October 25 2014 Latest news:
Thursday, May 1, 2014
Stansted was the region’s most punctual major airport last year, it has been revealed.
Figures released by the Civil Aviation Authority (CAA) showed 83% of flights from the Essex airport were on time or early in 2013.
The figure is the highest of any of the London airports, and above the 79% recorded at Manchester Airport, which is owned by the same group as Stansted.
The airport also recorded the shortest average delay within the region for major airports, with flights delayed by an average of just 9.5 minutes across the year.
The report does not include smaller airports such as Norwich or Southend.
It strengthens Stansted’s case to attract new operators with new destinations to use the airport, and also to draw passengers to the Essex terminal.
A Stansted spokesman said: “Stansted is improving all aspects of the passenger experience at the airport, including retail and security in the terminal and on-time performance on the airfield.
“Working in partnerships with air traffic control, our airline customers and handling agents, we are striving for operational excellence, providing fast, safe and efficient aircraft turnarounds, maximising runway availability and making Stansted the airport of choice in London for passengers and airlines alike.”
Last week Stansted Airport also recorded its maximum capacity of 50 runway movements in just one hour from 7-8am on its single runway, meaning a plane took off or landed almost once every minute.
It is thought this has not been achieved since 2007 and the airport has welcomed the landmark as a sign of increased use and a turnaround in fortunes since the economic recession.
The record is held by Gatwick Airport which has recorded a “53 hour” in the past, while other two- runway airports have higher figures but double the capacity.
Jon Barber, airfield operations duty manager, described the figures as “really encouraging”, and highlighted how the early morning is one of the airport’s busiest times of day.
There are a whole raft of measures in place at Stansted Airport to help maintain such a high punctuality rate. Examples include fast exit taxiways angled off the runway to allow planes to get to the terminal more quickly than a conventional 90 degree turn would allow, while a hi-tech laser system tells pilots exactly when to stop at the stand, meaning planes can park up faster than relying on human signals.
Each stand has a left and right spot, doubling the number of planes which can be boarding or off-loading passengers, and meaning ground handling crews can turn around two aircraft at a time.
It also means the next set of passengers can be waiting at the gate ready to board while the last set are coming down the airplane steps.
Pilots are told on the ground which exit flight path they are taking out of Stansted’s airspace, saving valuable time for the air traffic team, while a recorded message covering aspects such as the conditions is also played when a plane is on the ground to avoid repetition for a staff member.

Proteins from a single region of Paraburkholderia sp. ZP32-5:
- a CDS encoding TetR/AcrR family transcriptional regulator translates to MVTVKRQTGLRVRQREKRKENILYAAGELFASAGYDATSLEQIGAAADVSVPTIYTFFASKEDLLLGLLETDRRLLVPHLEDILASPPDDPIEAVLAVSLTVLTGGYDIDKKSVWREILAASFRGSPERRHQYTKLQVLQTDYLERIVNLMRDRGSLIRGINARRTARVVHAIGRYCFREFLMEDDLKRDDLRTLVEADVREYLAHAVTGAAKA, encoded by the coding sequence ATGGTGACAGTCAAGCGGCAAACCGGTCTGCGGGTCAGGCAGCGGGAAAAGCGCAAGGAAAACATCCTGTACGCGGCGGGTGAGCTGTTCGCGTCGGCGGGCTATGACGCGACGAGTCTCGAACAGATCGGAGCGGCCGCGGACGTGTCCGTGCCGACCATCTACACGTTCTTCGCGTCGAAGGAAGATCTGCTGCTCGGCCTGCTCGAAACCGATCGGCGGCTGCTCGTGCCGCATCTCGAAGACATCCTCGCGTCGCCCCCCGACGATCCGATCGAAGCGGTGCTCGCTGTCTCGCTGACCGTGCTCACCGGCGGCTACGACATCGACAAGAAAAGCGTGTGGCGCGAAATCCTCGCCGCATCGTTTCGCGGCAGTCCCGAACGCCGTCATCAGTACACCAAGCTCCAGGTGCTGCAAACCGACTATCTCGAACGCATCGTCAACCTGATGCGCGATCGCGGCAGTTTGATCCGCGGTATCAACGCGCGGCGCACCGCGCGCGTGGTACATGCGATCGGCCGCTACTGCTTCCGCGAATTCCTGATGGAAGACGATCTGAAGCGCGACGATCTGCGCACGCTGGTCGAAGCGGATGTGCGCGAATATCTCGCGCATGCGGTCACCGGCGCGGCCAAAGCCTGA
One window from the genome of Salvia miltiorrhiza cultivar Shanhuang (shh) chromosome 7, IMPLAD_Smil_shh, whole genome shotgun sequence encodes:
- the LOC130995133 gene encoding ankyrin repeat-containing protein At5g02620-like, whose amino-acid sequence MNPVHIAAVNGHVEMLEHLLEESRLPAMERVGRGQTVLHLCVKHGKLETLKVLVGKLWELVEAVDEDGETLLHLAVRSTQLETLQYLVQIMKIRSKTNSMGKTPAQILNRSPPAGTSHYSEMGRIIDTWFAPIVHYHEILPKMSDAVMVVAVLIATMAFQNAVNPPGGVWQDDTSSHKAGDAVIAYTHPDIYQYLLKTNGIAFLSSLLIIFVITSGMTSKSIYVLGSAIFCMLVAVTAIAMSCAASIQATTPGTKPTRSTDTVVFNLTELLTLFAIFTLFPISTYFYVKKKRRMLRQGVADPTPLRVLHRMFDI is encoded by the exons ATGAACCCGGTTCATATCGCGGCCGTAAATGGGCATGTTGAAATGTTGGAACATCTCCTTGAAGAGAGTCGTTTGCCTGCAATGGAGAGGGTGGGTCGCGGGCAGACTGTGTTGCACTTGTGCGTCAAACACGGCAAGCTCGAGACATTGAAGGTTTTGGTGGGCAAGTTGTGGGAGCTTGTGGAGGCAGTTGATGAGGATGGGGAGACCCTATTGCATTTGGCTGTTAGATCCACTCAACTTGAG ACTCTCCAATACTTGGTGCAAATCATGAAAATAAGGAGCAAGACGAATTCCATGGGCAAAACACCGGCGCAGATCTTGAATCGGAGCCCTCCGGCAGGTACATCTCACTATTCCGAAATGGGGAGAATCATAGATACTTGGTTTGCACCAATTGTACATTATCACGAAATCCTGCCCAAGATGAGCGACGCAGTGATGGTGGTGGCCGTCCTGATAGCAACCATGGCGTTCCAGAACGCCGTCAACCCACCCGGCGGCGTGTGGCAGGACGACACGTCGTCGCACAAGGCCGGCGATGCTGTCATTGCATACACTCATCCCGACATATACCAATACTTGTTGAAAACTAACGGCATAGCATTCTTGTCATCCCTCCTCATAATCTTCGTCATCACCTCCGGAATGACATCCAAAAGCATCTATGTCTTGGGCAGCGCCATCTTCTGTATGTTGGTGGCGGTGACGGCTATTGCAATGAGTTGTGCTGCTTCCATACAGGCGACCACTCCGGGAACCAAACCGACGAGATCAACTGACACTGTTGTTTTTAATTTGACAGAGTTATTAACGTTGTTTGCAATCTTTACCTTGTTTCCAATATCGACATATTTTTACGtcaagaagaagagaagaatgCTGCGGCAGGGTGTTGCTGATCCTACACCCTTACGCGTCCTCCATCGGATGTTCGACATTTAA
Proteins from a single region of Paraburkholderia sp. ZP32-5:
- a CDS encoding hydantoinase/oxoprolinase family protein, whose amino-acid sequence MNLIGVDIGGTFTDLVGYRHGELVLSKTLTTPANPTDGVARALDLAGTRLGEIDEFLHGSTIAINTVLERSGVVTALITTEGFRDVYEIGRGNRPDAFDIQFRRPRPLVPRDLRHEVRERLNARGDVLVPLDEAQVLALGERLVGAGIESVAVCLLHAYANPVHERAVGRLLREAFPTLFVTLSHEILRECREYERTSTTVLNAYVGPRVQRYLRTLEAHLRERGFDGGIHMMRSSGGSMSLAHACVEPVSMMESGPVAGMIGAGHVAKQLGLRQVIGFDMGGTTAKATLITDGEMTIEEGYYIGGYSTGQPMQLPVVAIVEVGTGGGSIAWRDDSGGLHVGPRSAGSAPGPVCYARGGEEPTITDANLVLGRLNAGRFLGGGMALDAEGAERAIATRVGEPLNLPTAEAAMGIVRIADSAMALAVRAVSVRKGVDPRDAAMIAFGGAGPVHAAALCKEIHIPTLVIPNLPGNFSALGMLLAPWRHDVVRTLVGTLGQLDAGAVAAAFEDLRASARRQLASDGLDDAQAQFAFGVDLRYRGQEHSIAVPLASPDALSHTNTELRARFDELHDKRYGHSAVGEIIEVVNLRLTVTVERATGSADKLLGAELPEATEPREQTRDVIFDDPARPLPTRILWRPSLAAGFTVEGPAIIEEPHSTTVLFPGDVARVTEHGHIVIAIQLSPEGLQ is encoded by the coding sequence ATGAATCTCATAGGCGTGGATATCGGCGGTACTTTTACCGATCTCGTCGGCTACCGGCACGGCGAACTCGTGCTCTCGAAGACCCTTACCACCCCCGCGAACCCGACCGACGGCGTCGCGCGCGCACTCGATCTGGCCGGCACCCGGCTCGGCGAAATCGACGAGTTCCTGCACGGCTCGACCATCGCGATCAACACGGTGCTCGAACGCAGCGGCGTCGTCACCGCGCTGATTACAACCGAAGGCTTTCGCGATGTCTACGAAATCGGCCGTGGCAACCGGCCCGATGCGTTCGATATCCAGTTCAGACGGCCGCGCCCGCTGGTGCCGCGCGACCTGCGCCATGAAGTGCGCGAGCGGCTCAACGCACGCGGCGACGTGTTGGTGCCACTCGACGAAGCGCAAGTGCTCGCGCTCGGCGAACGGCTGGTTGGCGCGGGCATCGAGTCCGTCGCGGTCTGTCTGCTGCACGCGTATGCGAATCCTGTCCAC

Safety is also an important aspect, and by taking carefully planned preventative measures the operations team can make sure the day-to-day running of the airport remains smooth – and to schedule.
One example is dealing with birds, and one ranger is deployed full-time to tackle the feathered creatures.
Mr Barber said: “The grass is kept deliberately long as small birds are deterred by it as they cannot see potential predators.
“Some birds however like to nest in it so it is a balancing act.
“It is about managing risk. Flocks of birds, or big birds such as Canada Geese, are dangerous, while if a small bird passes through an engine it will only trouble the bird.
“We monitor the area for 13km around the airport, looking at nesting and feeding sites.
“We are also aware of where things such as tips are, which attract birds for food, and potential water sources. So if someone wants to put in a big pond which might draw birds across our airspace then we know about it and can comment on the plans.”
The operations team also inspects the runway every two hours as a minimum, and immediately after a potential bird strike is reported to keep everything running to plan.
The combination package of measures both in the terminal, which has flexible passenger flows, and on the airfield itself allow a typical Ryanair flight to be turned around in just 25 minutes.
The airport not only has to ensure flights are on time, but also that it remains a good neighbour.
Planes are rated according to how noisy they are and this strictly dictates whether or not they are allowed to take off or land late at night.
The noise emissions are monitored by sensors along the initial flight path and if a plane breaks the set limits the airport will fine the operator.
There are also set flight paths to enter and exit the airport which avoid towns and villages, and again operators are fined if they deviate from these routes.
Mr Barber added: “Modern planes are so quiet you could not hear them land if you were facing the other way, even at 3am.
“The noisiest part is usually the auxiliary engine used to provide power when the plane is on the ground.
“To help with that we provide a ‘plug-in’ point at each stand for aeroplanes to use for power so they do not have to keep these noisy engines running.”